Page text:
We are a pill popping society, and we know it. It is what Americans seem to love to do. Recently, there has been a lot of press about the fact that perhaps we should not be taking multi-nutrient supplements-and that they may actually be harmful to our health. I have even had patients come to my office telling me that their physicians have flat-out told them to stop taking supplements altogether. The wise approach, however, is most likely somewhere between constantly popping supplements and never taking a supplement. People who would benefit from supplements include those who have validated nutrient deficiencies (blood work can evaluate this), women of childbearing years, habitual dieters, the elderly who are on certain medications or have limited food intake for medical reasons, and those that skip over entire food groups. While it is always best to have your nutritional requirements met through a healthy food selection, appropriate dosages of supplements can “supplement” your diet by filling in the gaps.
The bad news about supplements is that overdoing dosages can be harmful to your health. Many people have the “if some is good, more is better” mentality. The truth is that scientists have documented upper limits of safety, and beyond those limits you are putting your health at risk. Mega doses of supplements are actually categorized as drugs, and excessive amounts of supplements can cause symptoms ranging from nerve damage to liver failure. Another little known fact is that just because you can purchase a supplement at a store, doesn’t mean it is safe. Supplements sold in this country have virtually no regulation in terms of safety. Under current law, the FDA is responsible for taking action on unsafe supplements already on the market, but does not need to screen or pre-approve a supplement before it is gets to the store shelves. This means you need to be a savvy supplement shopper if you decide to take supplements.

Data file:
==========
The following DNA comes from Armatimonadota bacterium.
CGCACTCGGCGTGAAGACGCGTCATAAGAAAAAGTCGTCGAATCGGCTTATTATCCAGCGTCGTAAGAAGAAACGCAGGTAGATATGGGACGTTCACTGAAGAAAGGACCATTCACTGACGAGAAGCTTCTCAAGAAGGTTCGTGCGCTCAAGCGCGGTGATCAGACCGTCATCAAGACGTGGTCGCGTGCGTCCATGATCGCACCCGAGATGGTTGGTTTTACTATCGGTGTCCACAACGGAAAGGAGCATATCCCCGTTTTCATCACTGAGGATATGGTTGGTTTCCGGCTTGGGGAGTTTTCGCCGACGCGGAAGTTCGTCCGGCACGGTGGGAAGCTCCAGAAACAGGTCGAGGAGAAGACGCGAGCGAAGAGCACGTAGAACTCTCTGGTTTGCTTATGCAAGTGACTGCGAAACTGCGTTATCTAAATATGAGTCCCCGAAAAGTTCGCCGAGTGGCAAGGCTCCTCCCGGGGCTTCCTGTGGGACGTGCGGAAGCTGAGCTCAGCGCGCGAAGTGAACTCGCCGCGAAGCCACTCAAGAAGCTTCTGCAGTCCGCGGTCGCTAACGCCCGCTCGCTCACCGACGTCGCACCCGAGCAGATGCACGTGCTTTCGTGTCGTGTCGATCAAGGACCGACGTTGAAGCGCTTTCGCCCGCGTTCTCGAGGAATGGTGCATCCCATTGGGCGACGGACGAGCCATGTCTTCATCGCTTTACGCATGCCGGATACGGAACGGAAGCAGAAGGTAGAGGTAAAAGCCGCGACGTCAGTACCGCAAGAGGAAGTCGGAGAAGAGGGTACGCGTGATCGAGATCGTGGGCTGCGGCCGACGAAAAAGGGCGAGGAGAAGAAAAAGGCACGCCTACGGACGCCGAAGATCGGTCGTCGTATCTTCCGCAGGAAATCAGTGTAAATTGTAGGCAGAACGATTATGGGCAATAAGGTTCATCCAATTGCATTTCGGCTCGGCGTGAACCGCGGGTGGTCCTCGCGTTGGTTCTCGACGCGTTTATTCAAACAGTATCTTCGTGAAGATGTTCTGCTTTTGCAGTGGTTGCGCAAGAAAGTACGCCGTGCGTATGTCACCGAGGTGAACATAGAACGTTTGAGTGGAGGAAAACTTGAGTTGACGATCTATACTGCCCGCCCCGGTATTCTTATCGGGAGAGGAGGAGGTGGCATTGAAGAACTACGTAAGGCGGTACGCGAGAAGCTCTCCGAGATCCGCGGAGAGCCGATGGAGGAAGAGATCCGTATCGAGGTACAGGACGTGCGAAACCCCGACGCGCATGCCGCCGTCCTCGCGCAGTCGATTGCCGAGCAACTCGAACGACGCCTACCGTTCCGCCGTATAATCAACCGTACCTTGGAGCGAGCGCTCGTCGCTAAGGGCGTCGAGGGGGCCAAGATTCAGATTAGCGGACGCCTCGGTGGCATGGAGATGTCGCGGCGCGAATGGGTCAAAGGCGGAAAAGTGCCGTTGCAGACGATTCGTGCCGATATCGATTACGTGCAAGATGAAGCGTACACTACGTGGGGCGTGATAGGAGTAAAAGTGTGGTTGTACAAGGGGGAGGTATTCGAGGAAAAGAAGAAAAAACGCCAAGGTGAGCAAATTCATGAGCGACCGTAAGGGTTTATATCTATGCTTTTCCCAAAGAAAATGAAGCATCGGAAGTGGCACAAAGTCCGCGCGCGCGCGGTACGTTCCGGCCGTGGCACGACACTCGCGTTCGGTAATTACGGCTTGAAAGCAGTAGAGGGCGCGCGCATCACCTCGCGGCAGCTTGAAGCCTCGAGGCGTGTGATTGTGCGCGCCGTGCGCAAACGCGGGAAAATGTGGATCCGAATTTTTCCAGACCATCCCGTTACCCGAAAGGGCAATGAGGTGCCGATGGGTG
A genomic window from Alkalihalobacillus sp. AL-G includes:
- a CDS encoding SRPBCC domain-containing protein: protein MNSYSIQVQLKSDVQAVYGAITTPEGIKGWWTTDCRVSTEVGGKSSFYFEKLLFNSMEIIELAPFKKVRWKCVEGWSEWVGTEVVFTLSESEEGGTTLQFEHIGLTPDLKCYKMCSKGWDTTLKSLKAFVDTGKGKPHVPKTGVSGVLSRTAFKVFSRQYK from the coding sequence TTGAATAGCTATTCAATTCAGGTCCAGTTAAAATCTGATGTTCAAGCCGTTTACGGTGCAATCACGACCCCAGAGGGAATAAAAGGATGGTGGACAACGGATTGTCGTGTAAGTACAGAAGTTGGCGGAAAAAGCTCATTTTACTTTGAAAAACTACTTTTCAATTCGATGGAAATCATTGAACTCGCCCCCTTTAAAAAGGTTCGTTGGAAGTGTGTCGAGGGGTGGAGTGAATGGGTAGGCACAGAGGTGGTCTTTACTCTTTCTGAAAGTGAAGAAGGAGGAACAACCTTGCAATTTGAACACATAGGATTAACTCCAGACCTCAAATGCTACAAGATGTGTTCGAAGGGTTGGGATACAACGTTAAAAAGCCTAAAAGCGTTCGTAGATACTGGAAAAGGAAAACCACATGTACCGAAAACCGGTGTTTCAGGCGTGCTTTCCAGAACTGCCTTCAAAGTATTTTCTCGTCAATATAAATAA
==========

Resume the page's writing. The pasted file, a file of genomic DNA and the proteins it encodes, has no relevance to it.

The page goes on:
Here are 5 tips to help keep your supplement selection safe:
- Look at the Supplement Fact label (example in above photo); choose a multi-nutrient supplement that does not have very high percentages of nutrients (around 100% Daily Value (DV) would be safe, if around 200% or higher, move on to a different supplement).
- Look for the USP symbol or text on a label.
The USP symbol or text means that the supplement will dissolve in your digestive system, and the ingredients are guaranteed.
- Supplements with added ingredients such as parsley, alfalfa, and herbs offer no added health benefit to the consumer. There would be too little added to the supplement-best to just eat the parsley!
- Don’t let terms such as “stress relief”, “time release”, or “natural” drive your brand selection-as these terms are only marketing terms!
- Because there is no regulation on supplements prior to arriving on the store shelves, consider purchasing supplements that are name brands. These companies are more likely to have their own internal high quality control standards, as they have a reputation to be protected, which can also ultimately protect the consumer.
If in doubt about whether to supplement or not, a registered/licensed dietitian can assist you!
What are your thoughts about supplement use and safety?